Phillip E High's Double Illusion is rather a political novel; it starts out as a familiar dystopian nightmare in which free markets have commodified everything to the point where 'hypnads' are used to alter perception and reality as a selling point; the dystopia is then abolished in favour of an overweening utopia, in which a central computer known as "Mother" governs a nanny state. The transition is due to a group of seemingly well-meaning leaders keen to substitute some sort of liberal order for chaos. It goes wrong because Mother is sabotaged; it is wired to self-destruct if it tends towards illiberal acts, ostensibly a safeguard - hence it cannot impose a solution on every human problem and is therefore subject to the whims of every human. It evolves ingenious workarounds to this, which become so illogical as to appear ideological - it will try every solution except the one that works because the one that works may be illiberal. Citizens are protected from harm, but the mechanisms and systems which may cause them harm remain in place.No-one worried about a prole. They were the outcasts of the new feudalism, the nightmare of the politician, the barrier to economic recovery, the burden of the privileged classes. It had not come to pogroms or mass extermination yet...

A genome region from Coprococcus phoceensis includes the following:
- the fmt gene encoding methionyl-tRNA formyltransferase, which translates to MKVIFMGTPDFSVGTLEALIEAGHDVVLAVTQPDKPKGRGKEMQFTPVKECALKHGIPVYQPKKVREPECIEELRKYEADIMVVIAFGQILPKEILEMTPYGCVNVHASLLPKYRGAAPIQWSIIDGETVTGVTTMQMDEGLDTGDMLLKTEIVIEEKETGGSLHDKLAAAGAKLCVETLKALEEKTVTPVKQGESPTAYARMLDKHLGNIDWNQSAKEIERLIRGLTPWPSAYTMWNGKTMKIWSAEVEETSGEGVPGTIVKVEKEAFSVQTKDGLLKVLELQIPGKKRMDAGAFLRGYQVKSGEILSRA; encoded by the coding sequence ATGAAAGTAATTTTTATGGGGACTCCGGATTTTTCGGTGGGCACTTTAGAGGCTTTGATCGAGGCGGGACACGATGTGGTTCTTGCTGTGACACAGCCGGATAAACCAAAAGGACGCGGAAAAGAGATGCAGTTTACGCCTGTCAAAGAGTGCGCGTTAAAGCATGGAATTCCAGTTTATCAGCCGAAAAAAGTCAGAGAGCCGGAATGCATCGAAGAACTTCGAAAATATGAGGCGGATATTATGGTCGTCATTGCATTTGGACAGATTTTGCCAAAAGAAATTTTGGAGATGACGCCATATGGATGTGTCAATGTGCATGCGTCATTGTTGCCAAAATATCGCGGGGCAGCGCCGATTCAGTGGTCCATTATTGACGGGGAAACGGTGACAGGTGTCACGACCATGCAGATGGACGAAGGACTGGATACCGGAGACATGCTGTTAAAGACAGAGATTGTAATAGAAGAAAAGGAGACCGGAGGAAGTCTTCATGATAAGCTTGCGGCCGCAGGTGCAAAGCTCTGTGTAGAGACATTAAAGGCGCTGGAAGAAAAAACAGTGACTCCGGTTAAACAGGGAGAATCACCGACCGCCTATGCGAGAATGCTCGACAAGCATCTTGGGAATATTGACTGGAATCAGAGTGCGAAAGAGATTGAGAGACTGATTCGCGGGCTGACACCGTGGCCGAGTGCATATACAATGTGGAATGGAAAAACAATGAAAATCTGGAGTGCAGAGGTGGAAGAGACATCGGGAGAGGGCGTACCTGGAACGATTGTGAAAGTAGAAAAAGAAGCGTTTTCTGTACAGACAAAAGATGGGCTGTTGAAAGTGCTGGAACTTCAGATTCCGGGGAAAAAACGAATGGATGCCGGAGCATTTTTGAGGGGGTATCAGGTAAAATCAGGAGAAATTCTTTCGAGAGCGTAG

Having established this rather tortuous backdrop, High proceeds to hand the story over to men of action; crime syndicates declare war on Mother and invade major cities; citizens rebel and are protected from the consequences of their rebellion. In the midst of this, a group of 'oracles' train one of their number to infiltrate Mother's central computer and remove the self-destruct mechanism - the hope is that this will free Mother from ideological constraints and find a compromise.
It's possible to see Double Illusion as a commentary on the post-war settlement, on the much older conflict between capital and labour, and on the need for an honest broker; High's sympathies are clear - mixed economy. The original dystopia and Mother's failed utopia are the double illusion of the title - they are the extremes tried and found not to work. The book is a part polemic dressed up as sf action and it is as wired to educate as it is to entertain. Mindful of the work of Mack Reynolds, it reads like a 142 page plan, and not a tractor in sight.
I'm lucky enough to own a signed Dobson first edition of Double Illusion, which I purchased in FutureShock in Glasgow; the printing history notes that it was originally published in the US a couple of years before, under the title The Mad Metropolis and probably as one half of an Ace double. High's signature is written in a perplexed biro font.